Samajwadi Party leader Mulayam Singh Yadav and Maharashtra home minister R R Patil may have stirred a hornet’s nest by asserting that crime against women can’t be stopped. While there is no ambiguity regarding the responsibility of the state in ensuring the safety of its citizens, it is also a fact that no government can ensure foolproof security for women or for men or children for that matter.

Yadav had proclaimed, in the backdrop of increasing number of crimes especially rape and murder of women, that ensuring complete security of women is impossible. Though his statements downplaying the crimes saying that boys will be boys or indulging in semantics by stating that the crime rate was less when compared to the population of Uttar Pradesh, can’t be justified, he has a point in asserting that you can’t have a “crime less” society.

Patil had triggered storm by asserting that crime against women can’t be stopped even if the government provides one policeman for every house. Already facing a staff crunch, police force across India will have to work day in and day out without taking a break, to ensure protection for women. Still they would be unable to provide protection for all. This, they would have to manage in the midst of providing escorts, ensuring VIP/VVIP protection and managing political rallies/bandhs/strikes, etc.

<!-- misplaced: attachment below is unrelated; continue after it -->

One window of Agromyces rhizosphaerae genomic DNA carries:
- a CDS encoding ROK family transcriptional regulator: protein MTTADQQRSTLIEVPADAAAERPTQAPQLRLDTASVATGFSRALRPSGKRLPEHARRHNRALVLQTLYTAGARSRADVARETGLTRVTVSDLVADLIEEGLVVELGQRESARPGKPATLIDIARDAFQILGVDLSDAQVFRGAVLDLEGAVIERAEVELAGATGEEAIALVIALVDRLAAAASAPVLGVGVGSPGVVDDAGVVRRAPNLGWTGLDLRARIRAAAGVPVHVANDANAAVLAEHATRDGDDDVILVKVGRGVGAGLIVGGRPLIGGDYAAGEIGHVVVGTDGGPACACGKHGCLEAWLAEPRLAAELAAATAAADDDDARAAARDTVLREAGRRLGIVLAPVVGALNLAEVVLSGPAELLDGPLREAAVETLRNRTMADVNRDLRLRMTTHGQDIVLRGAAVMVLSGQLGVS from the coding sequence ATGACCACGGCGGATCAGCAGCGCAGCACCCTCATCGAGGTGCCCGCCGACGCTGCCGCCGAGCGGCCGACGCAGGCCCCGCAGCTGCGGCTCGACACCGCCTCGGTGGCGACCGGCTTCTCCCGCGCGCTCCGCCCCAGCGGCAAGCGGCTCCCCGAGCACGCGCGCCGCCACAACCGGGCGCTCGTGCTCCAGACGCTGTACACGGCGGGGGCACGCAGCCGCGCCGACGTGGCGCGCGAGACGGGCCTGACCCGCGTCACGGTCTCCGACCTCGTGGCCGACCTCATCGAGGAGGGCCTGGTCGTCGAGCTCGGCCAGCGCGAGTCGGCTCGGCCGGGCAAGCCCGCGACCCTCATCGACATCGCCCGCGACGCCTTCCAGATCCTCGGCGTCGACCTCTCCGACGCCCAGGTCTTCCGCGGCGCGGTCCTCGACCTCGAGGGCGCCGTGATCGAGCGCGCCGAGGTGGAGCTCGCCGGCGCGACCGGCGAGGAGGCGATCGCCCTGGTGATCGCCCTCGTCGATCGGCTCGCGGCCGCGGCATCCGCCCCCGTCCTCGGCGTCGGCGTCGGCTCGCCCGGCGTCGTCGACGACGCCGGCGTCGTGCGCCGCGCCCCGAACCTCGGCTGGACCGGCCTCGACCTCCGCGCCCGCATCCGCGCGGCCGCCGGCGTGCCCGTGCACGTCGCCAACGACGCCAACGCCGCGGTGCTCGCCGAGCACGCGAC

Now, please before you descend on to the streets to hold dharnas or flood the comments section with vitriol, take a minute to ponder. OF THE 3,063 RAPE CASES REPORTED IN MAHARASHTRA IN 2013, 3,057 WERE COMMITTED BY THOSE WHO WERE KNOWN TO THE VICTIMS. OF THE 3,057 CASES WHERE THE VICTIM KNEW THE ACCUSED, AROUND 281 CASES RELATED TO SEXUAL ABUSE WITHIN THE FAMILY.

Though under-reported as compared to other crimes, incest rape (rape by a family member like father or brother), witnessed an increase of 43 per cent from 346 cases reported in 2012 to 489 in 2013. The maximum number of victims were minors; aged between 14-18 years.

You can station policemen outside each door, but what about protecting the women from predators inside the houses. In the case of Lucknow gang rape incident, the perpetrators of the crime were known to the victim. In the Badaun incident, police is also investigating if the girls were victims of honour killing.

While it is not my case to justify the failure of the police in registering crimes or being hand-in glove with the perpetrators of crime, lax policing is one of the contributing factors. Mindsets have to change and that doesn’t mean wearing billboard size badges stating that real men don’t rape. We need to accept that the RAPIST IS ONE AMONGST US.